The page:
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joi, 17 mai 2012

JETM performance monitoring for Apache James

The story

Today I decided to improve how people can monitor Apache James email server. James already has some monitoring available via: Each of the above monitoring options is useful and necessary as it's used to monitor different aspects of how James runs. With regard to performance, only JMX monitoring can provide metrics that allow a user to get a feel of the server state.
With JMX enabled you can just launch jconsole to access the attributes and methods that James exposes: number of active connections active per component, limits, etc. You have complete monitoring access to the following services:
  • IMAP
  • POP3
  • SMTP
  • LMTP
  • RemoteManager
  • DNSService
  • Queues

The nice thing about JMX is that it's integrated with the JVM (no external libraries also) and can provide very precise information on almost every aspect of your application like memory, execution of methods, number of method calls, etc. You can see what James exposes on the Java Management Extension page. JMX is good so why another solution to monitor James? Well, in order for JMX monitoring to work you have to write some code and once you get it in there it's not easy to turn off. Since James is component based, disabling JMX is very easy: you just have to comment out some spring beans declarations. So the second part is not an issue, but the first one is.
Monitoring all James components means you have to write code for each component. This will make the code-base larger and harder to maintain. Here's where Java™ Execution Time Measurement Library or JETM shines. It's a general library that you can use in your application to do monitoring. It's small, compact, adds little overhead and provides all the basic stuff that you need, including an web interface to view your results.
The nicest part about JETM is that it has spring integration. Because James uses spring extensively (the IOC part) integrating the two was a matter of a few hours (took my time reading).

How it works

The JETM library has integration with spring framework and uses spring AOP. It creates a Proxy to intercept calls to the beans that you wish to monitor.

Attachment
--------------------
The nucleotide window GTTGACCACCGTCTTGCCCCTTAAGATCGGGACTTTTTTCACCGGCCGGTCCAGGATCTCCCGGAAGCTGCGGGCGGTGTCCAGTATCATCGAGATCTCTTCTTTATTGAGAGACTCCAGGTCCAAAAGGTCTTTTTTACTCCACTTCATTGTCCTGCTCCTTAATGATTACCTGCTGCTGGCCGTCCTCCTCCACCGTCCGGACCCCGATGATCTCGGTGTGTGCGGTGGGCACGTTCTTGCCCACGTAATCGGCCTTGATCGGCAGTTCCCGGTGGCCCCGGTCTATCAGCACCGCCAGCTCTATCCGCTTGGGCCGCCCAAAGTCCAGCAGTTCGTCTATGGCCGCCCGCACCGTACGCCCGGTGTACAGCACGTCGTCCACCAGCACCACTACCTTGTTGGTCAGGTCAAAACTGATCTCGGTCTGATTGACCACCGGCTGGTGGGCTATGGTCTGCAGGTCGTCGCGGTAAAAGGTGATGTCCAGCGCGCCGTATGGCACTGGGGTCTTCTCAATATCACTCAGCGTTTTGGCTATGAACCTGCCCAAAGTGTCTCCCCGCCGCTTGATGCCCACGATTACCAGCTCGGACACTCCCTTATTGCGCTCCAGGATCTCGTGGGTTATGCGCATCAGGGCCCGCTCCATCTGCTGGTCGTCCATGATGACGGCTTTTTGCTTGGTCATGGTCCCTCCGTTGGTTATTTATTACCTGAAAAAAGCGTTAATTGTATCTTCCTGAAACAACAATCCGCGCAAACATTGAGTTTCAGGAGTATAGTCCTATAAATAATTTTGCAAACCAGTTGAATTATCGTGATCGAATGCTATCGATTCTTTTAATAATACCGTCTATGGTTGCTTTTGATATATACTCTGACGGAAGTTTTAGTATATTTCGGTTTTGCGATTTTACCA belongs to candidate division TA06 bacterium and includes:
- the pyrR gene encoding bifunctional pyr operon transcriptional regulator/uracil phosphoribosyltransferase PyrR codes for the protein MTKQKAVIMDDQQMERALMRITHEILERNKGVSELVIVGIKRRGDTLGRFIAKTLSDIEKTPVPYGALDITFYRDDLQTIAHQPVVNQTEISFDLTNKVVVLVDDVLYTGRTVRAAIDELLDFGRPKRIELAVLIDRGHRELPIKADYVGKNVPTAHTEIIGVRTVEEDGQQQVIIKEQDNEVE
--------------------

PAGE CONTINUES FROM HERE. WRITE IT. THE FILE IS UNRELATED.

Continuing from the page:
The result

and detailed:

The code

You won't find much here, just some configurations. You can see the full diff here.
In a few words: add the library to your project pom.xml file:
        <dependencies>
<dependency>
<groupId>fm.void.jetm</groupId>
<artifactId>jetm</artifactId>
<version>1.2.3</version>
</dependency>
<dependency>
<groupId>fm.void.jetm</groupId>
<artifactId>jetm-optional</artifactId>
<version>1.2.3</version>
</dependency>
</dependencies>
Next declare the monitoring beans in your project (jetm-monitoring.conf in our case):
    <bean id="etmMonitor" class="etm.core.monitor.NestedMonitor"
init-method="start" destroy-method="stop" />
<bean id="etmHttpConsole" class="etm.contrib.console.HttpConsoleServer"
init-method="start" destroy-method="stop" autowire="constructor"/>

<bean id="etmMethodCallInterceptor"
class="etm.contrib.aop.aopalliance.EtmMethodCallInterceptor"
autowire="constructor"/>

<bean id="etmAutoProxy"
class="org.springframework.aop.framework.autoproxy.BeanNameAutoProxyCreator">
<property name="interceptorNames">
<list>
<value>etmMethodCallInterceptor</value>
</list>
</property>
Here EtmMonitor is responsible for collecting and aggregating measurements points. The measurements points are method calls intercepted by EtmMethodCallInterceptor. The final step is to add the list of beans from your project that you wish to monitor (also in jetm-monitoring.conf). Here I added most of the beans exported by James.

    <bean id="etmAutoProxy"
class="org.springframework.aop.framework.autoproxy.BeanNameAutoProxyCreator">
<property name="interceptorNames">
<list>
<value>etmMethodCallInterceptor</value>
</list>
</property>
<!-- add the beans that you wish to monitor to the list bellow -->
<property name="beanNames">
<list>
<value>usersrepository</value>
<value>recipientrewritetable</value>
<value>domainlist</value>
<value>mailrepositorystore</value>
<!--
The folowing beans require CGLIB2 to be on the classpath -->
<!--
<value>mailqueuefactory</value>
<value>blobTransferPolicy</value>
<value>jmsConnectionFactory</value>
-->
<value>jmsTransactionManager</value>
<value>mailprocessor</value>
<value>mailetcontext</value>
<value>mailspooler</value>
<value>mailetloader</value>
<value>matcherloader</value>
<value>filesystem</value>
<value>dnsservice</value>
<value>fetchmail</value>
<value>smtpserver</value>
<value>pop3server</value>
<value>lmtpserver</value>
<value>imapserver</value>
<value>imapDecoder</value>
<value>imapEncoder</value>
<value>locker</value>
<value>datasource</value>
</list>
</property>
</bean>
Spring will do the rest (we import the jetm-monitoring.conf in spring-server.xml to bring it in context).

Final notes

You can do much more than what I've showed. You can export the metrics JETM collects via JMX and console, not just HTTP console. Please read the online docs for more details.
You can get the source code as example by checking out James App . After discussing this on James mailing list a number of other promising monitoring libraries turned up: metrics from Codehale and Servo from Netflix. They both deserve a look.

Un comentariu:

  1. This blog is very informative , I am really pleased to post my comment on this blog .

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